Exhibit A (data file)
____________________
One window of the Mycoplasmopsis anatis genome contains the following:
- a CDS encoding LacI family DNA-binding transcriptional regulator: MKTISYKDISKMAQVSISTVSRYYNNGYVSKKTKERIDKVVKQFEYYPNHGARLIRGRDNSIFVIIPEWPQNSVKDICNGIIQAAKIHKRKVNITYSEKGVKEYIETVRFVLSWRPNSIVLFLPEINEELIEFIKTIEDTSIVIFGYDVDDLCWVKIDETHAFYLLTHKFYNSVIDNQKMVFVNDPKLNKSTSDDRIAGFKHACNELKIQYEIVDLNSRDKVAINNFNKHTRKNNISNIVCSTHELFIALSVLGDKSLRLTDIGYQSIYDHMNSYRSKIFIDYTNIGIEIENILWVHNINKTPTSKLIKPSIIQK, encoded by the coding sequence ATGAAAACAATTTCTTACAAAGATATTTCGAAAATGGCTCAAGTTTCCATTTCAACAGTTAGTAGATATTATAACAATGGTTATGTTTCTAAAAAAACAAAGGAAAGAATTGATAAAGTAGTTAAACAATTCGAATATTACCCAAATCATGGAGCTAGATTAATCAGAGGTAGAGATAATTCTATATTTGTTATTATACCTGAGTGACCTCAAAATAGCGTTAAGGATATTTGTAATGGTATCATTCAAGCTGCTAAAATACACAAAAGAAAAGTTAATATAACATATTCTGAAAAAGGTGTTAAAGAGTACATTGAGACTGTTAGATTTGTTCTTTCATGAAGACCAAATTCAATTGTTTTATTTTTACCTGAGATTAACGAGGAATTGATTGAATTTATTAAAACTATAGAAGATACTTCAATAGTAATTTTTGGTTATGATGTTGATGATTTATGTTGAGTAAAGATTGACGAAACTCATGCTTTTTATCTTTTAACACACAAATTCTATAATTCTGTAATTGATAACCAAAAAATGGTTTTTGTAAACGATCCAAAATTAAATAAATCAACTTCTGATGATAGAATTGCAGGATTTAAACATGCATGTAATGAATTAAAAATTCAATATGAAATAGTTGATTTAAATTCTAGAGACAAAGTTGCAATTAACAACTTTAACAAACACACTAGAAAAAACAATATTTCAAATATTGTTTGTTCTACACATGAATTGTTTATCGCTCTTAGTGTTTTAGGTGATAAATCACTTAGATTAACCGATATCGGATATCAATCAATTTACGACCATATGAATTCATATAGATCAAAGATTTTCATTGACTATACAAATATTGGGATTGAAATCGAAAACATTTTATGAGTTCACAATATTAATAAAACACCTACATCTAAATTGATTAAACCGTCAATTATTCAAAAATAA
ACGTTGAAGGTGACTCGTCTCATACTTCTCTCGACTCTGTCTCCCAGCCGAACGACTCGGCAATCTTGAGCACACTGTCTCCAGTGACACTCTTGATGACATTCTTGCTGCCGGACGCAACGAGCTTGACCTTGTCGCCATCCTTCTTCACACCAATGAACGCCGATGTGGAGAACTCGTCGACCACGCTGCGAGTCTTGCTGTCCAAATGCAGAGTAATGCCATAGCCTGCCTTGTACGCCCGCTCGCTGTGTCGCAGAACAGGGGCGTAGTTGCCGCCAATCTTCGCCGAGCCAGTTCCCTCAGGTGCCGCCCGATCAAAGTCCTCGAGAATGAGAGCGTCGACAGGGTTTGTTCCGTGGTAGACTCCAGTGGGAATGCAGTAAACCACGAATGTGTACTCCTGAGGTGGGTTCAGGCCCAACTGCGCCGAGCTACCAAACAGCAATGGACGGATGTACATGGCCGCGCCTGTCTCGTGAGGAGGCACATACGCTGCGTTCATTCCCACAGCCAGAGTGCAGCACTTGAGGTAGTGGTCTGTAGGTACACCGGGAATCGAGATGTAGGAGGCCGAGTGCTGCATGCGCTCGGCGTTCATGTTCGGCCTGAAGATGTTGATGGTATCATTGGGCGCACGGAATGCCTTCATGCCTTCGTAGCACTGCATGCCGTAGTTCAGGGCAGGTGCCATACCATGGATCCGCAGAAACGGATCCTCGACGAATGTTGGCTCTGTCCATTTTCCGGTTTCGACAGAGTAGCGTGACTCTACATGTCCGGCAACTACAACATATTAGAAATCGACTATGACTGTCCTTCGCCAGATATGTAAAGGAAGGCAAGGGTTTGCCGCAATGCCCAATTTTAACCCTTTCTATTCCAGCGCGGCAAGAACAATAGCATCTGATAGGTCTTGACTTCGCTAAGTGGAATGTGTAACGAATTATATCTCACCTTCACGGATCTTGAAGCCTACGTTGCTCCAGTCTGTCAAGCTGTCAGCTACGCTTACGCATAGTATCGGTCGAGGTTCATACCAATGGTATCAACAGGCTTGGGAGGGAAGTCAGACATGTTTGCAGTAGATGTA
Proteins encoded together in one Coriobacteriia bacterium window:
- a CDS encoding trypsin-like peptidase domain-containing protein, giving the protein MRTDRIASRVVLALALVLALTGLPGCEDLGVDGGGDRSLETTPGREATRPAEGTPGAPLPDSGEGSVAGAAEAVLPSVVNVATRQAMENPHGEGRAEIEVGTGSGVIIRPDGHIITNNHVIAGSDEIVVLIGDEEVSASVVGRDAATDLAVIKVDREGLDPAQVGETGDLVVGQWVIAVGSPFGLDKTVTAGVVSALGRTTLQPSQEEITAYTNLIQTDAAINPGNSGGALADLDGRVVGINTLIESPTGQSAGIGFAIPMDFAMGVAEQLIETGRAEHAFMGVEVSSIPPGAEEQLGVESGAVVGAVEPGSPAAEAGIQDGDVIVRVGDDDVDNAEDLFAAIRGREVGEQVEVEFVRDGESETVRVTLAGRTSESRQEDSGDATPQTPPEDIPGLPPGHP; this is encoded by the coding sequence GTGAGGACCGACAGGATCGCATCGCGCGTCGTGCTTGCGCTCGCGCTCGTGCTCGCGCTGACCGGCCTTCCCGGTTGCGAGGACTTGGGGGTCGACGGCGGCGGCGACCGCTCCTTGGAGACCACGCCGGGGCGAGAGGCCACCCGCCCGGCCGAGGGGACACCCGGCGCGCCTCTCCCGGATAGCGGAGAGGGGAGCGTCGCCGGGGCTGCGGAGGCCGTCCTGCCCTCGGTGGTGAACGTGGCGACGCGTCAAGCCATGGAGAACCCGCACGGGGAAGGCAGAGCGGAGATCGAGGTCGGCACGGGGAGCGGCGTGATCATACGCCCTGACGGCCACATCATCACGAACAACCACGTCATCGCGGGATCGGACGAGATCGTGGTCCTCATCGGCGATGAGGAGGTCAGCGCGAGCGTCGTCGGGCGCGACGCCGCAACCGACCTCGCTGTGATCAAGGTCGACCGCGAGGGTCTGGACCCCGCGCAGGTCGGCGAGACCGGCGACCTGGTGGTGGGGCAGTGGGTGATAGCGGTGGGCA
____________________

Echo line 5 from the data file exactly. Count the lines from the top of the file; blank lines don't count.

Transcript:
- a CDS encoding trypsin-like peptidase domain-containing protein, giving the protein MRTDRIASRVVLALALVLALTGLPGCEDLGVDGGGDRSLETTPGREATRPAEGTPGAPLPDSGEGSVAGAAEAVLPSVVNVATRQAMENPHGEGRAEIEVGTGSGVIIRPDGHIITNNHVIAGSDEIVVLIGDEEVSASVVGRDAATDLAVIKVDREGLDPAQVGETGDLVVGQWVIAVGSPFGLDKTVTAGVVSALGRTTLQPSQEEITAYTNLIQTDAAINPGNSGGALADLDGRVVGINTLIESPTGQSAGIGFAIPMDFAMGVAEQLIETGRAEHAFMGVEVSSIPPGAEEQLGVESGAVVGAVEPGSPAAEAGIQDGDVIVRVGDDDVDNAEDLFAAIRGREVGEQVEVEFVRDGESETVRVTLAGRTSESRQEDSGDATPQTPPEDIPGLPPGHP; this is encoded by the coding sequence GTGAGGACCGACAGGATCGCATCGCGCGTCGTGCTTGCGCTCGCGCTCGTGCTCGCGCTGACCGGCCTTCCCGGTTGCGAGGACTTGGGGGTCGACGGCGGCGGCGACCGCTCCTTGGAGACCACGCCGGGGCGAGAGGCCACCCGCCCGGCCGAGGGGACACCCGGCGCGCCTCTCCCGGATAGCGGAGAGGGGAGCGTCGCCGGGGCTGCGGAGGCCGTCCTGCCCTCGGTGGTGAACGTGGCGACGCGTCAAGCCATGGAGAACCCGCACGGGGAAGGCAGAGCGGAGATCGAGGTCGGCACGGGGAGCGGCGTGATCATACGCCCTGACGGCCACATCATCACGAACAACCACGTCATCGCGGGATCGGACGAGATCGTGGTCCTCATCGGCGATGAGGAGGTCAGCGCGAGCGTCGTCGGGCGCGACGCCGCAACCGACCTCGCTGTGATCAAGGTCGACCGCGAGGGTCTGGACCCCGCGCAGGTCGGCGAGACCGGCGACCTGGTGGTGGGGCAGTGGGTGATAGCGGTGGGCA